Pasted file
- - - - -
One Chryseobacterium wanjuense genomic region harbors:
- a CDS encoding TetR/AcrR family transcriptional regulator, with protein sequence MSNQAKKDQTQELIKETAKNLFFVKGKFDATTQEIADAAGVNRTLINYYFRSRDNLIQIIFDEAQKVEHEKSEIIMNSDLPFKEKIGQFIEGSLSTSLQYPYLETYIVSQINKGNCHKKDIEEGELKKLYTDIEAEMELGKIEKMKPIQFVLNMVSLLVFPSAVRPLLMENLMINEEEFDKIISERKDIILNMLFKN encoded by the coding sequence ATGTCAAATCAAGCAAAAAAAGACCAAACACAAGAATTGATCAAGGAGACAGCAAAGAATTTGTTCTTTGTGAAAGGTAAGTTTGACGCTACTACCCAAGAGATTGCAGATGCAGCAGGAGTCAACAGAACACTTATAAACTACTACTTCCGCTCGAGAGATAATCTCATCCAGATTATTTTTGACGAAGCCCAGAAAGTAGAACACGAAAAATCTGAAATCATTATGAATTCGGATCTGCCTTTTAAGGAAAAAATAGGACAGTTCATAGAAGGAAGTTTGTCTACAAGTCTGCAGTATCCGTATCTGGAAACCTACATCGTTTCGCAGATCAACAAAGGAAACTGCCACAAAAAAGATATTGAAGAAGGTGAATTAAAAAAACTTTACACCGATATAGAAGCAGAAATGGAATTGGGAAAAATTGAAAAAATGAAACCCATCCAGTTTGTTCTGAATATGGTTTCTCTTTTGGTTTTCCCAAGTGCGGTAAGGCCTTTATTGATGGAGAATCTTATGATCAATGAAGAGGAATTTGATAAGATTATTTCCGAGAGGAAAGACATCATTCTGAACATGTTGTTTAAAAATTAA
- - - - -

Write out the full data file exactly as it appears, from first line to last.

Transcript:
One Chryseobacterium wanjuense genomic region harbors:
- a CDS encoding TetR/AcrR family transcriptional regulator, with protein sequence MSNQAKKDQTQELIKETAKNLFFVKGKFDATTQEIADAAGVNRTLINYYFRSRDNLIQIIFDEAQKVEHEKSEIIMNSDLPFKEKIGQFIEGSLSTSLQYPYLETYIVSQINKGNCHKKDIEEGELKKLYTDIEAEMELGKIEKMKPIQFVLNMVSLLVFPSAVRPLLMENLMINEEEFDKIISERKDIILNMLFKN encoded by the coding sequence ATGTCAAATCAAGCAAAAAAAGACCAAACACAAGAATTGATCAAGGAGACAGCAAAGAATTTGTTCTTTGTGAAAGGTAAGTTTGACGCTACTACCCAAGAGATTGCAGATGCAGCAGGAGTCAACAGAACACTTATAAACTACTACTTCCGCTCGAGAGATAATCTCATCCAGATTATTTTTGACGAAGCCCAGAAAGTAGAACACGAAAAATCTGAAATCATTATGAATTCGGATCTGCCTTTTAAGGAAAAAATAGGACAGTTCATAGAAGGAAGTTTGTCTACAAGTCTGCAGTATCCGTATCTGGAAACCTACATCGTTTCGCAGATCAACAAAGGAAACTGCCACAAAAAAGATATTGAAGAAGGTGAATTAAAAAAACTTTACACCGATATAGAAGCAGAAATGGAATTGGGAAAAATTGAAAAAATGAAACCCATCCAGTTTGTTCTGAATATGGTTTCTCTTTTGGTTTTCCCAAGTGCGGTAAGGCCTTTATTGATGGAGAATCTTATGATCAATGAAGAGGAATTTGATAAGATTATTTCCGAGAGGAAAGACATCATTCTGAACATGTTGTTTAAAAATTAA